I listened to this conversation between Dr. Glenn Loury and Coleman Hughes with great interest. I found it to be at times thoughtful, challenging, frustrating, and maddeningly incomplete. One example of the incompleteness, if not flawed nature of the conversation was the discussion of correlation between blood lead levels and levels of crime. Hughes cited a book titled Lucifer Curves on this subject, but there is additional scholarship that seems to support lead-crime hypothesis (with lead as a contributing, but not the only factor in crime increasing and decreasing). The incompleteness and the frustration I had with the argument was how quickly Hughes tossed off the assertion that “we’ve already removed lead from fuel”. Absent from this throwaway line are factors like:
- Sources of lead well beyond just fuel, including pipes, paint, dust, toys, pottery, imported canned goods, industrial waste, and batteries.
- In addition to being highly-toxic, there isn’t really a “safe” level of lead exposure. Damage from lead exposure is cumulative.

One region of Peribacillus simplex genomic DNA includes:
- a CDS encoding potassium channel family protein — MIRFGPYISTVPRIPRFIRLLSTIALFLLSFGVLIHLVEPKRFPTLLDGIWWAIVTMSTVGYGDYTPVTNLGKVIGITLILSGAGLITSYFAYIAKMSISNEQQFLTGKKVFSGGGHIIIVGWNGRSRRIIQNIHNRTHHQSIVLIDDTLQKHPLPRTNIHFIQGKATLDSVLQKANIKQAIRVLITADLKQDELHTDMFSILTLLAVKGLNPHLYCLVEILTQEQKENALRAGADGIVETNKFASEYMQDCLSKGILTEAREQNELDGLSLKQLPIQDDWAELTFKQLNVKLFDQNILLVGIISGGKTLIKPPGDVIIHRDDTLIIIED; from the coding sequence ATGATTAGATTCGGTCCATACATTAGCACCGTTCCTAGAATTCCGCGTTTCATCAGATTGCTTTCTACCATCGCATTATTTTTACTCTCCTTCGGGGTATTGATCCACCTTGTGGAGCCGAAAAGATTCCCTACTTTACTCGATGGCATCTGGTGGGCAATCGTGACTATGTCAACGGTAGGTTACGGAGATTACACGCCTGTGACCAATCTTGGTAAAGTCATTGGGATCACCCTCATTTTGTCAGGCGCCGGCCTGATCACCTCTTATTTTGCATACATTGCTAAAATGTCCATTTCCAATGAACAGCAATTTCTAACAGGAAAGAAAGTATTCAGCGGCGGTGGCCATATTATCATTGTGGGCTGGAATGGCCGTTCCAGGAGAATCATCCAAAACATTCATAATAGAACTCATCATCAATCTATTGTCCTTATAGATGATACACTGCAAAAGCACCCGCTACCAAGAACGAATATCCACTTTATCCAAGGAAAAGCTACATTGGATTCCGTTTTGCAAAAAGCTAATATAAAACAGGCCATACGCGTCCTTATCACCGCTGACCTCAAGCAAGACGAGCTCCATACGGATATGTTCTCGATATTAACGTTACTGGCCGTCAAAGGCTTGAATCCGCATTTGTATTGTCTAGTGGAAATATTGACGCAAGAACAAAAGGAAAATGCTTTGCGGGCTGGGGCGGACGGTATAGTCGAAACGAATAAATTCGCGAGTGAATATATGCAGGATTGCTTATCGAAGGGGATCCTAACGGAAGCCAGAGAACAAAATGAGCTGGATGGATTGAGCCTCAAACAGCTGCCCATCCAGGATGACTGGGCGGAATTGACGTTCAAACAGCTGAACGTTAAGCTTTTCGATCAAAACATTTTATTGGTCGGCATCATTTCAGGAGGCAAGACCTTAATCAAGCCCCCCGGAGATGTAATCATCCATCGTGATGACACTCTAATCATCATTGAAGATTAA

There are thousands of communities (not just Flint, Michigan) with lead in older housing stock (in paint dust or other sources). Fairly often, these homes are where poor people live. Fairly often, these poor people are black and brown. And despite Dr. Loury’s stated desire for social remedies to be implemented on individual terms instead of racial ones, arguments about culture have been (and still are) used to stigmatize black and brown people who are poor as lazy and morally inferior in terms rarely applied to white people who are poor. This “deserving poor” framing makes it that much easier to deny social remedies (and the government funds that enable them) to such communities–including remedies like lead abatement. It also makes it easier to police such communities disproportionately compared to others, as seen in the case of Freddie Gray (who came from a community in Baltimore with a much higher prevalence of lead poisoning than elsewhere in my home state). It’s also worth noting that in a previous episode of The Glenn Show, his guest (Thomas Chatterton Williams) made a point about the history of arguments for class-based social remedies being undermined by racism.